One of the most severe examples of this is the criminal law (qanun jinayat) that was passed by the Acehnese provincial parliament in 2014. This meant that reporting on rape could lead to new prosecution on non-martial affair/adultery and certain same-sex acts between consenting parties were criminalized. The law came into  effect in September 2015 and the appeal to the Supreme Court of Indonesia by civil society organisations did not challenge the law as unconstitutional.

Different forms of gendered violence continue to be normalized in post-conflict and post-tsunami Aceh. In post-conflict context, these violent acts have been targeted at various religious, ethnic and gender and sexual minorities, but also increasingly towards female human rights defenders, and even women’s and gender studies lecturers. Labelling women activists as agents of the West has further created divides between women’s groups and hindered grassroots solidarity work.

Women are not passive victims

Yet, far from being passive victims or being driven by any outside forces, Acehnese women’s organizations and Islamic feminist scholars have fought for decades for their right to be included in the legal debates, setting political agenda and providing holistic perspectives to tackle multiple forms of insecurity: physical, political, economic, and also environmental security vis-à-vis natural hazards and climate change.

Political and economic development in Aceh after the Helsinki Peace Process has not reduced the rampant poverty. Aceh is one of the most corrupt provinces of Indonesia, and many former ex-combatants, including the female Inong Balee combatants and conflict-affected civilians still await the materialization of many promises made in Helsinki in 2005.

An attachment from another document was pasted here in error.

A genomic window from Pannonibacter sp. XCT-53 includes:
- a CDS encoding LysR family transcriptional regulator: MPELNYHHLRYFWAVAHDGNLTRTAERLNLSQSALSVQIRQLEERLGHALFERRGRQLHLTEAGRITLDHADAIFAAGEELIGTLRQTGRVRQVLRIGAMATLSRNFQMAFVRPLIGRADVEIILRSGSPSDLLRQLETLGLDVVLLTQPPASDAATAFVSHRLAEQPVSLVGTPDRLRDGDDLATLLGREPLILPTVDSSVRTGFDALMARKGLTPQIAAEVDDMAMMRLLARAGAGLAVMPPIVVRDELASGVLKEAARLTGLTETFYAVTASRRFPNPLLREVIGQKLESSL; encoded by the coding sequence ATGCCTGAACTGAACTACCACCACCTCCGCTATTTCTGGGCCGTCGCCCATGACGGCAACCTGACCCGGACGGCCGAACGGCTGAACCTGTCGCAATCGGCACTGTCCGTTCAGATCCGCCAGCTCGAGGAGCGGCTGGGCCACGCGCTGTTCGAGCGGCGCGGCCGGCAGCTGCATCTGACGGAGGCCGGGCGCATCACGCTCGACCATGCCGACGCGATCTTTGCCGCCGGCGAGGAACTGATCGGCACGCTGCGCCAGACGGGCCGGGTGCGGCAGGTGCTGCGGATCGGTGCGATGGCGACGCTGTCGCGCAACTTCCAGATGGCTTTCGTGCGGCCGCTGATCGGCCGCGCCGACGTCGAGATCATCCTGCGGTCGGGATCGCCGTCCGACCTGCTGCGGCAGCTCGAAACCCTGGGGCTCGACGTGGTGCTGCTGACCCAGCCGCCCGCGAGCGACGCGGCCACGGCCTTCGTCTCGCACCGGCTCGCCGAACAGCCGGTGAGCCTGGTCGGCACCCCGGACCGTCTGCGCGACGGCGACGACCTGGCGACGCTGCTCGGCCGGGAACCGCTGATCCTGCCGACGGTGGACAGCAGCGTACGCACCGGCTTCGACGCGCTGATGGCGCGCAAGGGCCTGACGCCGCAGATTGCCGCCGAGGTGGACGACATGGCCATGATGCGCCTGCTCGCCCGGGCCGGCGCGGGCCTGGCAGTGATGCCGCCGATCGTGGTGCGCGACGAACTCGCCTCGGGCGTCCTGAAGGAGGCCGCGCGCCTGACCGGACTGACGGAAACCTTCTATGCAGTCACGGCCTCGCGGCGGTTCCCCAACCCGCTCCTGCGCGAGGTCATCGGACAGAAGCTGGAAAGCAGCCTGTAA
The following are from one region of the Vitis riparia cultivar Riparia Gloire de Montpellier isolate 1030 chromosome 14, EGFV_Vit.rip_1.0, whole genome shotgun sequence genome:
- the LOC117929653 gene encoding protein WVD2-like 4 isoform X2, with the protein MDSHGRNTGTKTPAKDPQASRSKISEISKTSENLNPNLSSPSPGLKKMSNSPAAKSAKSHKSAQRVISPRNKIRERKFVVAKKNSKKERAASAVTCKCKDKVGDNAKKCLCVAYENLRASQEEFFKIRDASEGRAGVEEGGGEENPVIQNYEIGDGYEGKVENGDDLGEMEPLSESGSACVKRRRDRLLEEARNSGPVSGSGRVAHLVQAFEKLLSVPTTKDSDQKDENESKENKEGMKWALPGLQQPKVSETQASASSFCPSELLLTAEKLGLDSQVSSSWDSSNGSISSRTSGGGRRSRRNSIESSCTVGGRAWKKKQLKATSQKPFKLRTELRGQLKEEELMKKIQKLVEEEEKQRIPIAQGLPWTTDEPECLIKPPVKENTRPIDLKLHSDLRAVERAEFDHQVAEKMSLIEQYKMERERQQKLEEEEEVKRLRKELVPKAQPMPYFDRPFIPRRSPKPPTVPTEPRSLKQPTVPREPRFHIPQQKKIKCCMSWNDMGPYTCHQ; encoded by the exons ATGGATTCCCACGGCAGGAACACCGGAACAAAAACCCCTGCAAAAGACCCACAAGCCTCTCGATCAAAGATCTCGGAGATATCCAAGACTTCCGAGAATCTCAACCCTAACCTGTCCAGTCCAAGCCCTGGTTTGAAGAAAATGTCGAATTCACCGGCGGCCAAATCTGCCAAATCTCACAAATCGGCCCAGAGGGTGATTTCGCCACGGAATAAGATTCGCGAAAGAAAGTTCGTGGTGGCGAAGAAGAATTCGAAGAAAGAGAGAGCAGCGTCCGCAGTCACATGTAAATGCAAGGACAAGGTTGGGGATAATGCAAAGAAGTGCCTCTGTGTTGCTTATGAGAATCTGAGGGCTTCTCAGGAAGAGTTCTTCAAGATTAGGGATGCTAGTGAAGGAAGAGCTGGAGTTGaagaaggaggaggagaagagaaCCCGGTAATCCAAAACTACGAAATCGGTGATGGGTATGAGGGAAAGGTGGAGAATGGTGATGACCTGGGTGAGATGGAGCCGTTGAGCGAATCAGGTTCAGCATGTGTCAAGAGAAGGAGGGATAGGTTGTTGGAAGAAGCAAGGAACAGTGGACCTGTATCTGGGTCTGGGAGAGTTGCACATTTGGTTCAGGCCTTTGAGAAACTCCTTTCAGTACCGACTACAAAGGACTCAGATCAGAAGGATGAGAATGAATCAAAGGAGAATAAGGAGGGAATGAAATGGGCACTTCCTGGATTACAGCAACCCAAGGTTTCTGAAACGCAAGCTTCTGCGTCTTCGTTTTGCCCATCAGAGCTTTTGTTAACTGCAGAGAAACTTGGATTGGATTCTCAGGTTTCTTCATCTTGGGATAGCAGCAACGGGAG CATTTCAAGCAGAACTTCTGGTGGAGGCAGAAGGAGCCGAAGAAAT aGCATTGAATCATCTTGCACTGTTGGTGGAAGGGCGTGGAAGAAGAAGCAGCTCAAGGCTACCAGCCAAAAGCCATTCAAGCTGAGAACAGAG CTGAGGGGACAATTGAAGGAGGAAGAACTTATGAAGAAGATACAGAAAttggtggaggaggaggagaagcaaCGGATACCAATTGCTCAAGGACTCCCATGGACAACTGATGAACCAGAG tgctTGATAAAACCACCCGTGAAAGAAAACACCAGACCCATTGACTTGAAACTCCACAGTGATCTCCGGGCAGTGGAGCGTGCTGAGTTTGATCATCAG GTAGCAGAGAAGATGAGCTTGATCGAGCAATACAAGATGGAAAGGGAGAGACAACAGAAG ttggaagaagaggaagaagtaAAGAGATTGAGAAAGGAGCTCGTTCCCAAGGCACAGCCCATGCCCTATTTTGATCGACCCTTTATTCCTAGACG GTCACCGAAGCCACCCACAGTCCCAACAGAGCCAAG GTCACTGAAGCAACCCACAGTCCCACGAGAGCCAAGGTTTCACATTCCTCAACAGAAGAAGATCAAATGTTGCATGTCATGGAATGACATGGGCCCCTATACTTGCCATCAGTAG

*In 2015, two Acehnese women, Eka Srimulyani from the Islamic University Ar-Raniry in Banda Aceh, and Donna Swita, Head of Office, Solidaritas Perempuan (Women’s Solidarity), joined me for an interview at Smolna Yellow Hall, the site of the MoU signing ten years earlier. Our aim was to reflect upon the first decade of peace from the point of view of women’s rights and gender equality and review the peace process. This interview, which has been published as a 17-minute video, MoU Helsinki – Reclaming back history (link: https://www.youtube.com/watch?v=j5I6QbjockA) is part of my research project Scraps of Hope (http://scrapsofhope.fi/aceh/) that studies the first decade of peace from the perspective of equality and justice.

Marjaana Jauhola is a Docent in Development Studies and Academy of Finland Fellow in Gender Studies at the University of Helsinki. Scraps of Hope is a research project (2012-16) where urban ethnography of peace in the city of Banda Aceh have resulted in academic publications and mini documentaries that focus on non-elites who are less heard in the peace process. The ethnographic encounters are seen as an active dialogue on the ‘bottle necks’ of the peace process, breaking the boundaries between research, documentarism and activism in order to raise awareness of contemporary and complex issues, such as sustaining peace. Her PhD research on politics of gender in post-tsunami reconstruction efforts is published by Routledge (https://www.routledge.com/Post-Tsunami-Reconstruction-in-Indonesia-Negotiating-Normativity-through/Jauhola/p/book/9780415527590).

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The views expressed in this paper are those of the author(s), and do not necessarily reflect the views of the Institute or the United Nations University, nor the programme/project donors.